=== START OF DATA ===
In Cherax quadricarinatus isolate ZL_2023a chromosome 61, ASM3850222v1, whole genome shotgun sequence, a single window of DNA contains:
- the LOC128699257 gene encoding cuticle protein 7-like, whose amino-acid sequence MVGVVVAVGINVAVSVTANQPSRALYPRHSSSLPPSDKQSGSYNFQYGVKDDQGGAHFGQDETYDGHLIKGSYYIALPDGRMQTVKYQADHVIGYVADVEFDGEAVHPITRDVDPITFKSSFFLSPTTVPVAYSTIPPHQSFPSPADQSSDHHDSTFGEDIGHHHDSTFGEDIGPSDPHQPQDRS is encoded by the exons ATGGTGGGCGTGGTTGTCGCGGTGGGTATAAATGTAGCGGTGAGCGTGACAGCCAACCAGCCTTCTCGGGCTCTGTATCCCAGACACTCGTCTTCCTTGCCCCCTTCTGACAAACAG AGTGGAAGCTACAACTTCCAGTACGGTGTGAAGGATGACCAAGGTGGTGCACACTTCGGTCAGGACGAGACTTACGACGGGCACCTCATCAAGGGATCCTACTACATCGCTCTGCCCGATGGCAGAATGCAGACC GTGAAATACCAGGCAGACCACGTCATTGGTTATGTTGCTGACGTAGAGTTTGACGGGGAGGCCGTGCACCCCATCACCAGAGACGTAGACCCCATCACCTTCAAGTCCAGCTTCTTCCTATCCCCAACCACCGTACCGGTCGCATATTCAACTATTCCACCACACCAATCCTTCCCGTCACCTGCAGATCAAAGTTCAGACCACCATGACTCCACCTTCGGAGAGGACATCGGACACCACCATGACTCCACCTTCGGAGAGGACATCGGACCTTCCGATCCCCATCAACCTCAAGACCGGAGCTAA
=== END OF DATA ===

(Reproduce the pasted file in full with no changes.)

In Cherax quadricarinatus isolate ZL_2023a chromosome 61, ASM3850222v1, whole genome shotgun sequence, a single window of DNA contains:
- the LOC128699257 gene encoding cuticle protein 7-like, whose amino-acid sequence MVGVVVAVGINVAVSVTANQPSRALYPRHSSSLPPSDKQSGSYNFQYGVKDDQGGAHFGQDETYDGHLIKGSYYIALPDGRMQTVKYQADHVIGYVADVEFDGEAVHPITRDVDPITFKSSFFLSPTTVPVAYSTIPPHQSFPSPADQSSDHHDSTFGEDIGHHHDSTFGEDIGPSDPHQPQDRS is encoded by the exons ATGGTGGGCGTGGTTGTCGCGGTGGGTATAAATGTAGCGGTGAGCGTGACAGCCAACCAGCCTTCTCGGGCTCTGTATCCCAGACACTCGTCTTCCTTGCCCCCTTCTGACAAACAG AGTGGAAGCTACAACTTCCAGTACGGTGTGAAGGATGACCAAGGTGGTGCACACTTCGGTCAGGACGAGACTTACGACGGGCACCTCATCAAGGGATCCTACTACATCGCTCTGCCCGATGGCAGAATGCAGACC GTGAAATACCAGGCAGACCACGTCATTGGTTATGTTGCTGACGTAGAGTTTGACGGGGAGGCCGTGCACCCCATCACCAGAGACGTAGACCCCATCACCTTCAAGTCCAGCTTCTTCCTATCCCCAACCACCGTACCGGTCGCATATTCAACTATTCCACCACACCAATCCTTCCCGTCACCTGCAGATCAAAGTTCAGACCACCATGACTCCACCTTCGGAGAGGACATCGGACACCACCATGACTCCACCTTCGGAGAGGACATCGGACCTTCCGATCCCCATCAACCTCAAGACCGGAGCTAA